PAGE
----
Covid is driving businesses to operate online. Some tasks can be carried out perfectly well online but for others such as capital fundraising consultants have preferred to delay campaign activities until face-to-face meetings are possible again. Consultants are working hard on the behind-the-scenes activities for appeals.
Consultants agreed that online meetings will probably become more common in future. Some countries, such as USA. seem to be very open to digital meetings.
Some consultants have seen an influx of trust and donations, and others have been overloaded with companies offering to help which in turn can hamper sticking to the strategies of charities.
Those charities that rely heavily on large events that they have planned throughout the year will now be struggling to replace the earnings from these with online events. One charity given as an example is Macmillan.
There have been some real positives that have arisen from the current situation for consultants including the increase in personal contact via the use of the telephone. This, in turn, is great for developing relationships and finding common ground. Existing major donors seem, on the whole, to have been receptive to a chat on the phone.
The important issue for all the consultants was to listen to their clients and do what the client requires and be prepared to readjust plans, schemes and timelines.
There will always be advantages arising from a crisis so it is essential not to miss them. Marketing within the current climate is vital according to many consultants although it may be that different strategies are used such as people at home telemarketing could be a good investment whilst ensuring GDPR is followed. Consultants need to continue to be authentic and their messages need to convey this, abiding by the AFC’s codes of practice.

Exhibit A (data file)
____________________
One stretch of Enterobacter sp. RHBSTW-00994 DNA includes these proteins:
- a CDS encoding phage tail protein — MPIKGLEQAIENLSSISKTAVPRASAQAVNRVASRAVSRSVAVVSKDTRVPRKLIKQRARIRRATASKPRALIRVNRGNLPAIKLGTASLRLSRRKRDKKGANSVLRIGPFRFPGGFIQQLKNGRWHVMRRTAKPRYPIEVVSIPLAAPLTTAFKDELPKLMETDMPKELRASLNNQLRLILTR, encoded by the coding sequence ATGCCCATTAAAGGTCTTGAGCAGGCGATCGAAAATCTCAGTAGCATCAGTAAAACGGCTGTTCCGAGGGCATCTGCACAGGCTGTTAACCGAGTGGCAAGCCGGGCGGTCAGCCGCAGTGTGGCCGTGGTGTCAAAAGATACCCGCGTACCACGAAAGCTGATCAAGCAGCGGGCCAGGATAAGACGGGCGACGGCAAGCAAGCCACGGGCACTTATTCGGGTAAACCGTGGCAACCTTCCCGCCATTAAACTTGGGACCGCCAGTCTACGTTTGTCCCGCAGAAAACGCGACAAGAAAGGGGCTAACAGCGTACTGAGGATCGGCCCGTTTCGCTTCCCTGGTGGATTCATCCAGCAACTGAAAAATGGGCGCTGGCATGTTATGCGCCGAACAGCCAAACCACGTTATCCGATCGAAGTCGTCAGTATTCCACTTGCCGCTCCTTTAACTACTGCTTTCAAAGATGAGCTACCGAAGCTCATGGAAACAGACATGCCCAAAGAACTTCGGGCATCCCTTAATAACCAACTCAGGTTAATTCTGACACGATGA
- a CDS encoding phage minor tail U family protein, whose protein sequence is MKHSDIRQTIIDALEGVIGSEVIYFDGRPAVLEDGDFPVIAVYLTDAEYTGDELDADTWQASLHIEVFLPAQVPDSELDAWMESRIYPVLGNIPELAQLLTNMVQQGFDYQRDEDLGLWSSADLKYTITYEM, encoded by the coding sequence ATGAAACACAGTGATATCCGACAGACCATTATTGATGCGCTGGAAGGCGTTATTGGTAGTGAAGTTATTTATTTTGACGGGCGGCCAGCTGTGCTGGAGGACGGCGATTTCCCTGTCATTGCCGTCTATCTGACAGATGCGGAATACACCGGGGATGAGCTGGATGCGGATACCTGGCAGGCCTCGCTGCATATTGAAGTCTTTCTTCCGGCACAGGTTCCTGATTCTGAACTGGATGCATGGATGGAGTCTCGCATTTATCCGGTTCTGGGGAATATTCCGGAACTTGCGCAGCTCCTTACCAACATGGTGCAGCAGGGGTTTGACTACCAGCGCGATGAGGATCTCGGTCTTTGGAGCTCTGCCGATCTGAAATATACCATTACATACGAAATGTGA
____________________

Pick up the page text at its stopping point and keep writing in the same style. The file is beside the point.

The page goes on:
Hospice consultants have seen the public and companies alike be very generous with PPE being donated and many new first-time fundraisers each doing their small part for their chosen charities, which is always great news for the fundraising sector.
Sharing information seems to have increased within the fundraising world as everyone tries to help everyone else. The online world has become somewhat crowded with invitation after invitation to webinars and seminars although the attendance of some is not great. If anyone is considering offering a session online, make sure the content is unique and purposeful. Training for this online environment was noted as an area that would be helpful for many people around the world. People have been thrown into operating virtually with often little understanding and limited experience. There can be bonuses to this as nobody has had time to spend worrying about how to operate this way. How to train trustees to operate online is also an issue that was raised. The best advice given for all online activities is to always involve everyone and to keep asking questions as this ensures that people stay engaged and alert. Practice online is virtually a certainty given the current climate, so don’t be scared of it as most people are in the same boat as you. It could become a forum that will be increasingly used in the future as discussed earlier.
A lot of consultancies experienced knee jerk reactions from clients at the start of lockdown but many have since realised that they operated with a panic reaction and have since been in talks about how they can proceed now and no one reported having clients cancel, they may have deferred, but none cancelled which is great news.
With all of the above discussed and everyone safe and well it was time to swig down the last sip of tea and to hide the empty plate before ending the meeting on Zoom. Now for an hour’s exercise to burn off all those wonderful additional calories!